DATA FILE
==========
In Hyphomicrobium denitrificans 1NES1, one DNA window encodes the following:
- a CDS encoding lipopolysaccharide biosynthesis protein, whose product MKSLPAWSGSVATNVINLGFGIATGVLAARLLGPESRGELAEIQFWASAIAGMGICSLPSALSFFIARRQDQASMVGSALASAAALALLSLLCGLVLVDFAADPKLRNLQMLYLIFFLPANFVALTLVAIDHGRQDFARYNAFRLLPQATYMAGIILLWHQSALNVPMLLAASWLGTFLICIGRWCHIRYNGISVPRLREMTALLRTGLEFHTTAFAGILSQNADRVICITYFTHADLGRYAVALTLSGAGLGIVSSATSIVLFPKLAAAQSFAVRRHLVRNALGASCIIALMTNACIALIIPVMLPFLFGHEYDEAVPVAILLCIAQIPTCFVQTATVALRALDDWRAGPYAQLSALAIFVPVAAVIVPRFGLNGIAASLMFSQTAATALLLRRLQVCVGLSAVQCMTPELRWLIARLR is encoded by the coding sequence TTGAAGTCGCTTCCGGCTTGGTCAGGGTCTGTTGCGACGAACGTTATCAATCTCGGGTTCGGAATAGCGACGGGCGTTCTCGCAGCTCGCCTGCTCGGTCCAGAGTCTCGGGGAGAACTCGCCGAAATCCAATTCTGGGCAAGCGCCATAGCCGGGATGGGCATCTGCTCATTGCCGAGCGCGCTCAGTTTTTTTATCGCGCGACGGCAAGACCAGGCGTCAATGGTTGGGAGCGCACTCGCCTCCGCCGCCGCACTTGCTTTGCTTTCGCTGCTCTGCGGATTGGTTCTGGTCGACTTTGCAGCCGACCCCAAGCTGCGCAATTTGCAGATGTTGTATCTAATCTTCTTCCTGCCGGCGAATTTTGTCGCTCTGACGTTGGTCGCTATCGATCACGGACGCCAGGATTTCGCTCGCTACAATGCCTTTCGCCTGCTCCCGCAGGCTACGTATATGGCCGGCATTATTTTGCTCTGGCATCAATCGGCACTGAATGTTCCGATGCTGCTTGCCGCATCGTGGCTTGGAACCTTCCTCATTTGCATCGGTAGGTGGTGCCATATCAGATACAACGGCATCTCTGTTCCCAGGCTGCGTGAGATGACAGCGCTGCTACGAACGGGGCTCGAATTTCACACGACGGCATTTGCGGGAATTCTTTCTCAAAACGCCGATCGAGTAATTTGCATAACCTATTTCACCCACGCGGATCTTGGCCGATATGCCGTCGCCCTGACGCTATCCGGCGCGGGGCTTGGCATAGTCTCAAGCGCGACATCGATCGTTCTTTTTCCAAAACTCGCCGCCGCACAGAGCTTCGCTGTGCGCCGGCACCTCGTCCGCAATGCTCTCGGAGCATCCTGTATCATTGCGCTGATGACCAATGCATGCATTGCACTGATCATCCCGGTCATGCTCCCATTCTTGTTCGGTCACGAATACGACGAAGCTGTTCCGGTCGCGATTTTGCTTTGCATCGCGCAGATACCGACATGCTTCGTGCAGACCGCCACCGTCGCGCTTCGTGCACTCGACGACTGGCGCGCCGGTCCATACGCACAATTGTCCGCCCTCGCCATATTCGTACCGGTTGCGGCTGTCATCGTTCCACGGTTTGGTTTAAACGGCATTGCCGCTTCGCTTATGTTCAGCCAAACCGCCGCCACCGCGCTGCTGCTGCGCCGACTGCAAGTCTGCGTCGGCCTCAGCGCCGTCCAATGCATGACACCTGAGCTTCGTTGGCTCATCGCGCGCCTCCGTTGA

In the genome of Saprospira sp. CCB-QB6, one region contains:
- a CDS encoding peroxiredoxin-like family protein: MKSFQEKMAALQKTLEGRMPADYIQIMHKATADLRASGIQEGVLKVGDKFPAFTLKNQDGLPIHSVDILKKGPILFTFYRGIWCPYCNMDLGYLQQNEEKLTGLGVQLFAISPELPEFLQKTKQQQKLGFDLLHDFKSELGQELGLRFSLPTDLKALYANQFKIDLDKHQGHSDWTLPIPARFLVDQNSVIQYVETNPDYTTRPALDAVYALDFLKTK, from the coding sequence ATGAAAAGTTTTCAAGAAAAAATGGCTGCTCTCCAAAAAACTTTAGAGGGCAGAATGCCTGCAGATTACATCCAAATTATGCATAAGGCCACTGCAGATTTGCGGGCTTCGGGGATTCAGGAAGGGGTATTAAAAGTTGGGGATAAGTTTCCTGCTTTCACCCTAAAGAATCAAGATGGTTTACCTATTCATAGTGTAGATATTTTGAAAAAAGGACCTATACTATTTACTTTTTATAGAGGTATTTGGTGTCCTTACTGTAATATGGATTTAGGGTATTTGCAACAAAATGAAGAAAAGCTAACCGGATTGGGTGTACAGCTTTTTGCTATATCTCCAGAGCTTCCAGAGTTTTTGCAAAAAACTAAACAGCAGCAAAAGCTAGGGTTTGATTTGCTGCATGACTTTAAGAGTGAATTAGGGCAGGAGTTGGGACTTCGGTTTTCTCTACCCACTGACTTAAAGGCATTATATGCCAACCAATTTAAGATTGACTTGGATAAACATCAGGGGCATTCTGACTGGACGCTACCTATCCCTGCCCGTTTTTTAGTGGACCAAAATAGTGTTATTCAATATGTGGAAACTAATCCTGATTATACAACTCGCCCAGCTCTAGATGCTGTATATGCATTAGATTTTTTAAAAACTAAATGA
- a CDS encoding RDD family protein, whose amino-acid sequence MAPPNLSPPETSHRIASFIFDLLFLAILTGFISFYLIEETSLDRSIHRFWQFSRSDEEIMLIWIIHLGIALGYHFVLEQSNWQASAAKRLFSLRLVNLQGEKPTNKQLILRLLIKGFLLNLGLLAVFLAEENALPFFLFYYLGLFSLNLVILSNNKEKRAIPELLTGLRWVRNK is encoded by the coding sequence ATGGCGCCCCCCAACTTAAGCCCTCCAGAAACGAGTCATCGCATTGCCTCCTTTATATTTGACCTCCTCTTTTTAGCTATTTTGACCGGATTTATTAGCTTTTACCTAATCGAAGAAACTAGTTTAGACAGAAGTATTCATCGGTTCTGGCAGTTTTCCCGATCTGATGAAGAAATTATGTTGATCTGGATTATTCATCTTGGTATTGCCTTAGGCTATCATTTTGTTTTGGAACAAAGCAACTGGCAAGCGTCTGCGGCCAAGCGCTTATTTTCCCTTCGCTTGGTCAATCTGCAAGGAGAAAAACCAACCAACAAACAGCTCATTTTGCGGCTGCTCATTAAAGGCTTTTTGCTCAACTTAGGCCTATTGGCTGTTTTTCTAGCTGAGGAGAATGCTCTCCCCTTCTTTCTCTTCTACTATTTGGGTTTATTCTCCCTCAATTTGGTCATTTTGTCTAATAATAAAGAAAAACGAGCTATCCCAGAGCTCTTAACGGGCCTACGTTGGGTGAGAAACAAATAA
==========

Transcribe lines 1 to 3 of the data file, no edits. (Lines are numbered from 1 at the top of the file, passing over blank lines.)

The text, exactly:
In Hyphomicrobium denitrificans 1NES1, one DNA window encodes the following:
- a CDS encoding lipopolysaccharide biosynthesis protein, whose product MKSLPAWSGSVATNVINLGFGIATGVLAARLLGPESRGELAEIQFWASAIAGMGICSLPSALSFFIARRQDQASMVGSALASAAALALLSLLCGLVLVDFAADPKLRNLQMLYLIFFLPANFVALTLVAIDHGRQDFARYNAFRLLPQATYMAGIILLWHQSALNVPMLLAASWLGTFLICIGRWCHIRYNGISVPRLREMTALLRTGLEFHTTAFAGILSQNADRVICITYFTHADLGRYAVALTLSGAGLGIVSSATSIVLFPKLAAAQSFAVRRHLVRNALGASCIIALMTNACIALIIPVMLPFLFGHEYDEAVPVAILLCIAQIPTCFVQTATVALRALDDWRAGPYAQLSALAIFVPVAAVIVPRFGLNGIAASLMFSQTAATALLLRRLQVCVGLSAVQCMTPELRWLIARLR is encoded by the coding sequence TTGAAGTCGCTTCCGGCTTGGTCAGGGTCTGTTGCGACGAACGTTATCAATCTCGGGTTCGGAATAGCGACGGGCGTTCTCGCAGCTCGCCTGCTCGGTCCAGAGTCTCGGGGAGAACTCGCCGAAATCCAATTCTGGGCAAGCGCCATAGCCGGGATGGGCATCTGCTCATTGCCGAGCGCGCTCAGTTTTTTTATCGCGCGACGGCAAGACCAGGCGTCAATGGTTGGGAGCGCACTCGCCTCCGCCGCCGCACTTGCTTTGCTTTCGCTGCTCTGCGGATTGGTTCTGGTCGACTTTGCAGCCGACCCCAAGCTGCGCAATTTGCAGATGTTGTATCTAATCTTCTTCCTGCCGGCGAATTTTGTCGCTCTGACGTTGGTCGCTATCGATCACGGACGCCAGGATTTCGCTCGCTACAATGCCTTTCGCCTGCTCCCGCAGGCTACGTATATGGCCGGCATTATTTTGCTCTGGCATCAATCGGCACTGAATGTTCCGATGCTGCTTGCCGCATCGTGGCTTGGAACCTTCCTCATTTGCATCGGTAGGTGGTGCCATATCAGATACAACGGCATCTCTGTTCCCAGGCTGCGTGAGATGACAGCGCTGCTACGAACGGGGCTCGAATTTCACACGACGGCATTTGCGGGAATTCTTTCTCAAAACGCCGATCGAGTAATTTGCATAACCTATTTCACCCACGCGGATCTTGGCCGATATGCCGTCGCCCTGACGCTATCCGGCGCGGGGCTTGGCATAGTCTCAAGCGCGACATCGATCGTTCTTTTTCCAAAACTCGCCGCCGCACAGAGCTTCGCTGTGCGCCGGCACCTCGTCCGCAATGCTCTCGGAGCATCCTGTATCATTGCGCTGATGACCAATGCATGCATTGCACTGATCATCCCGGTCATGCTCCCATTCTTGTTCGGTCACGAATACGACGAAGCTGTTCCGGTCGCGATTTTGCTTTGCATCGCGCAGATACCGACATGCTTCGTGCAGACCGCCACCGTCGCGCTTCGTGCACTCGACGACTGGCGCGCCGGTCCATACGCACAATTGTCCGCCCTCGCCATATTCGTACCGGTTGCGGCTGTCATCGTTCCACGGTTTGGTTTAAACGGCATTGCCGCTTCGCTTATGTTCAGCCAAACCGCCGCCACCGCGCTGCTGCTGCGCCGACTGCAAGTCTGCGTCGGCCTCAGCGCCGTCCAATGCATGACACCTGAGCTTCGTTGGCTCATCGCGCGCCTCCGTTGA

In the genome of Saprospira sp. CCB-QB6, one region contains: